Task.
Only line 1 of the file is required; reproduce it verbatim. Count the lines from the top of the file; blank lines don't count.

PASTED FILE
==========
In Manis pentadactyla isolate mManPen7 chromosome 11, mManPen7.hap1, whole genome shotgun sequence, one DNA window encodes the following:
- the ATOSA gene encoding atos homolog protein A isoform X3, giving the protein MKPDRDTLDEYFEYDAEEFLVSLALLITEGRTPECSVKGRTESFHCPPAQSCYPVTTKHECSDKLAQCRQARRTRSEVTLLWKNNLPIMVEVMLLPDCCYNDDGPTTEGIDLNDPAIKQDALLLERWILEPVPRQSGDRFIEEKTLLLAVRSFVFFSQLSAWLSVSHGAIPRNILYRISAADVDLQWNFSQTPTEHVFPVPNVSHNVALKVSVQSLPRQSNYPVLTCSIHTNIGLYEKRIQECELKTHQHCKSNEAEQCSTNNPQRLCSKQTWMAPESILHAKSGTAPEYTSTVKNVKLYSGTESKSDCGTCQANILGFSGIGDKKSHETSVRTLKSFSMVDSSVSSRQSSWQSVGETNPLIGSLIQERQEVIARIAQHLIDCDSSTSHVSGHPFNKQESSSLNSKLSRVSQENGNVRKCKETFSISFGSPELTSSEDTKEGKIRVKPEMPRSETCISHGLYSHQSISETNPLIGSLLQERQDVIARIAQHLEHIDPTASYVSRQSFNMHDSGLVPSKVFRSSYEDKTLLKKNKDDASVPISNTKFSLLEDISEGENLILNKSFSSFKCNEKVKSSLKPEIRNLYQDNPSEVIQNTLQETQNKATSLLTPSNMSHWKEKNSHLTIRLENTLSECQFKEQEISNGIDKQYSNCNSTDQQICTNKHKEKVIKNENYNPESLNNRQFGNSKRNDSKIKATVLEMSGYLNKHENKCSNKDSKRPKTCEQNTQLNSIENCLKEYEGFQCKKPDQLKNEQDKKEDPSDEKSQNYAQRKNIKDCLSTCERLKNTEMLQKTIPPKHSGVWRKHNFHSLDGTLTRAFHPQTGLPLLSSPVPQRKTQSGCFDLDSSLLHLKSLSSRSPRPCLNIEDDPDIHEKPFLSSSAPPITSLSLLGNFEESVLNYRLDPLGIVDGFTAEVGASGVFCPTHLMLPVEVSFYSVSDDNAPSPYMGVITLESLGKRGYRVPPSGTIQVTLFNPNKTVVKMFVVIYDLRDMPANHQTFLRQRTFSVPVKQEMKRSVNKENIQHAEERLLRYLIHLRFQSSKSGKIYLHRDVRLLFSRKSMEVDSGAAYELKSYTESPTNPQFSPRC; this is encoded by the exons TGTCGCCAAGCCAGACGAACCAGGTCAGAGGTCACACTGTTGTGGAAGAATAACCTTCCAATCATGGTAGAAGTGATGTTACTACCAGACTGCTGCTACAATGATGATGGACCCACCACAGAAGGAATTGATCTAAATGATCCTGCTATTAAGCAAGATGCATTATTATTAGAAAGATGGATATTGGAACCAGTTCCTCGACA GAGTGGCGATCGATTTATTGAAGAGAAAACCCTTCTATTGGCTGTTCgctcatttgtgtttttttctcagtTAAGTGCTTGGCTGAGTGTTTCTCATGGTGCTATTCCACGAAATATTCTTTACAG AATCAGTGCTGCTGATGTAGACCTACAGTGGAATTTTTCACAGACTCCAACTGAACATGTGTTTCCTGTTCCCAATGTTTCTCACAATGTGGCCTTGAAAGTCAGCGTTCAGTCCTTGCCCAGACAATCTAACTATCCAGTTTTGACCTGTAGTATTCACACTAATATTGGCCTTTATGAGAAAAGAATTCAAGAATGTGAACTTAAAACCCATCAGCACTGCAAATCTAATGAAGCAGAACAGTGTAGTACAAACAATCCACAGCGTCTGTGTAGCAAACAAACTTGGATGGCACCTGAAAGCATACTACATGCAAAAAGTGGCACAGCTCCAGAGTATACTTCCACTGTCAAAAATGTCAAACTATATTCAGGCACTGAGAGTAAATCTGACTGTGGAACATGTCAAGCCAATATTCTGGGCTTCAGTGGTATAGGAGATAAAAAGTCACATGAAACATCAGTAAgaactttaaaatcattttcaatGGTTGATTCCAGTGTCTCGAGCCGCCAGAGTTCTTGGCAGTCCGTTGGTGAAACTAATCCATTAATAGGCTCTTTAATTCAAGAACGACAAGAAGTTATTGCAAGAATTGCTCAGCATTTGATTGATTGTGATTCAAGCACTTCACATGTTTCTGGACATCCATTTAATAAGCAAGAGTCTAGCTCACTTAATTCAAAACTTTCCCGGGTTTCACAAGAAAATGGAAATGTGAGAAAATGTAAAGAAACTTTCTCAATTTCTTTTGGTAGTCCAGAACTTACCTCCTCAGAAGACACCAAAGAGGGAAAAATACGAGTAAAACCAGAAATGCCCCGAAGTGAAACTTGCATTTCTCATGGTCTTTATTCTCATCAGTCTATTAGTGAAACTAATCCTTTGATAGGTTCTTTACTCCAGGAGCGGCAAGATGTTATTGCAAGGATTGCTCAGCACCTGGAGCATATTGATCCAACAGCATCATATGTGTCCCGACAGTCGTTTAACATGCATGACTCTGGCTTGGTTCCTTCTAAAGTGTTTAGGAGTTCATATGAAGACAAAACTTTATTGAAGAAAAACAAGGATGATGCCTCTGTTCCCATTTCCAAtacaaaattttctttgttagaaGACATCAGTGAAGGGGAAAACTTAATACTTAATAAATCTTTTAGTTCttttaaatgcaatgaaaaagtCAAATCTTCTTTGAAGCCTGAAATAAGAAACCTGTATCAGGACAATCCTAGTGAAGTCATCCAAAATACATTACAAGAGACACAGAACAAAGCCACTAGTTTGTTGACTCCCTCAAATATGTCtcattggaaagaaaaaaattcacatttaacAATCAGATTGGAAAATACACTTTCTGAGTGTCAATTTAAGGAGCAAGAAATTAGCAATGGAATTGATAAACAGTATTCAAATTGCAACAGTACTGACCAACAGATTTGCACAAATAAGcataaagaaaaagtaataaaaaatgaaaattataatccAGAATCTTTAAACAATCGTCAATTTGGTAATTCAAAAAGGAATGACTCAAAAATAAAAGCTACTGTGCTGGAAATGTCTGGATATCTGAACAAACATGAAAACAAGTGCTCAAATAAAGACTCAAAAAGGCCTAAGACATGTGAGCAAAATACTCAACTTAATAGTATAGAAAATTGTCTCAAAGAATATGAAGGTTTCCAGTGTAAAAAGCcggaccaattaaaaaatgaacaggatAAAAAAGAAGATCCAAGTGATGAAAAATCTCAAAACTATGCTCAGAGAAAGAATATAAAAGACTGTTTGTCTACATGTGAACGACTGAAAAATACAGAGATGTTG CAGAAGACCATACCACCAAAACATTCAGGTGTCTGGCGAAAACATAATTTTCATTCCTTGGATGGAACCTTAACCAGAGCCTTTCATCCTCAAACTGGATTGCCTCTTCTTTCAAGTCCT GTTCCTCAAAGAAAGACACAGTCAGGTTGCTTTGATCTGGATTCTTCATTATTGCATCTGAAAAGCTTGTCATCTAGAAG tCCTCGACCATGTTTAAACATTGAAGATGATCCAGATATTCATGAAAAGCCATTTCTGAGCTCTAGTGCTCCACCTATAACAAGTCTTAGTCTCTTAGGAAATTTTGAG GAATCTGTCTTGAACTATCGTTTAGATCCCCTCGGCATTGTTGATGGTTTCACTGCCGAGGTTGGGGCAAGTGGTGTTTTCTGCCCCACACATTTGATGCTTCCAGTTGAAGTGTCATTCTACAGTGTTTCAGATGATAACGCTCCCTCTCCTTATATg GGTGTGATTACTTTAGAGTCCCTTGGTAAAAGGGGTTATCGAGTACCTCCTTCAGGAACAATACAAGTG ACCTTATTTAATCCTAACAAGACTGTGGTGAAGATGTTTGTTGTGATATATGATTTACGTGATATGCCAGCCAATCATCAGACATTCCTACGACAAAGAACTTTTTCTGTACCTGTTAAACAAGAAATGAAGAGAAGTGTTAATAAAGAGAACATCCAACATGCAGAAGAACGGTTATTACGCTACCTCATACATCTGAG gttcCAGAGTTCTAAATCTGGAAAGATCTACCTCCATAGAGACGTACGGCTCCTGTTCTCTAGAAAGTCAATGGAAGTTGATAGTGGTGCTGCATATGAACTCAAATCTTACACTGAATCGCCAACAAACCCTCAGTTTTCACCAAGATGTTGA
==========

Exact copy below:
In Manis pentadactyla isolate mManPen7 chromosome 11, mManPen7.hap1, whole genome shotgun sequence, one DNA window encodes the following: